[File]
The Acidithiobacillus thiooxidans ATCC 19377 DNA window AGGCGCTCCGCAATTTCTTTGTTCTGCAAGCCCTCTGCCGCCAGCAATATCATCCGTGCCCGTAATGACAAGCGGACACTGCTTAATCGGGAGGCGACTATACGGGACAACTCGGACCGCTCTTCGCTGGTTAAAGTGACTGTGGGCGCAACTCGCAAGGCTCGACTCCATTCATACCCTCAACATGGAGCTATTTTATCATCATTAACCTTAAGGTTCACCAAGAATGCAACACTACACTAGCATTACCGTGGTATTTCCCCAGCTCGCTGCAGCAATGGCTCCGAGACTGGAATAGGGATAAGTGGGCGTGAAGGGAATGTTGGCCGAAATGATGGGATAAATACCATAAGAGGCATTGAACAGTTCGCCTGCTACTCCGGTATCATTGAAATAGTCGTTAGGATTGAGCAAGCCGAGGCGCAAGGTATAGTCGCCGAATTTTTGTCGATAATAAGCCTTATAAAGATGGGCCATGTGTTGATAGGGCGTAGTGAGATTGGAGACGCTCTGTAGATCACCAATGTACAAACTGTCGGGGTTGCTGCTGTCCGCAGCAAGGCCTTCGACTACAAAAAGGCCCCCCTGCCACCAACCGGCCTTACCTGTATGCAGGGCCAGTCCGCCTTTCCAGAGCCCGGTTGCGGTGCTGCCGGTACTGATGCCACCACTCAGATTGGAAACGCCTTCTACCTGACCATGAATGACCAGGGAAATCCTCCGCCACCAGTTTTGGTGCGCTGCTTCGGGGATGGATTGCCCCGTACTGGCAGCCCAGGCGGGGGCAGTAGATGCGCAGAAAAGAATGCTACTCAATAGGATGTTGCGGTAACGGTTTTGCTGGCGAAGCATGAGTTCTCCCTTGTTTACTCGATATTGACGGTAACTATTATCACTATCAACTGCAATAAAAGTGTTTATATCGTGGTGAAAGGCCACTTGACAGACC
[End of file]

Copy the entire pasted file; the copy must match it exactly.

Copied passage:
The Acidithiobacillus thiooxidans ATCC 19377 DNA window AGGCGCTCCGCAATTTCTTTGTTCTGCAAGCCCTCTGCCGCCAGCAATATCATCCGTGCCCGTAATGACAAGCGGACACTGCTTAATCGGGAGGCGACTATACGGGACAACTCGGACCGCTCTTCGCTGGTTAAAGTGACTGTGGGCGCAACTCGCAAGGCTCGACTCCATTCATACCCTCAACATGGAGCTATTTTATCATCATTAACCTTAAGGTTCACCAAGAATGCAACACTACACTAGCATTACCGTGGTATTTCCCCAGCTCGCTGCAGCAATGGCTCCGAGACTGGAATAGGGATAAGTGGGCGTGAAGGGAATGTTGGCCGAAATGATGGGATAAATACCATAAGAGGCATTGAACAGTTCGCCTGCTACTCCGGTATCATTGAAATAGTCGTTAGGATTGAGCAAGCCGAGGCGCAAGGTATAGTCGCCGAATTTTTGTCGATAATAAGCCTTATAAAGATGGGCCATGTGTTGATAGGGCGTAGTGAGATTGGAGACGCTCTGTAGATCACCAATGTACAAACTGTCGGGGTTGCTGCTGTCCGCAGCAAGGCCTTCGACTACAAAAAGGCCCCCCTGCCACCAACCGGCCTTACCTGTATGCAGGGCCAGTCCGCCTTTCCAGAGCCCGGTTGCGGTGCTGCCGGTACTGATGCCACCACTCAGATTGGAAACGCCTTCTACCTGACCATGAATGACCAGGGAAATCCTCCGCCACCAGTTTTGGTGCGCTGCTTCGGGGATGGATTGCCCCGTACTGGCAGCCCAGGCGGGGGCAGTAGATGCGCAGAAAAGAATGCTACTCAATAGGATGTTGCGGTAACGGTTTTGCTGGCGAAGCATGAGTTCTCCCTTGTTTACTCGATATTGACGGTAACTATTATCACTATCAACTGCAATAAAAGTGTTTATATCGTGGTGAAAGGCCACTTGACAGACC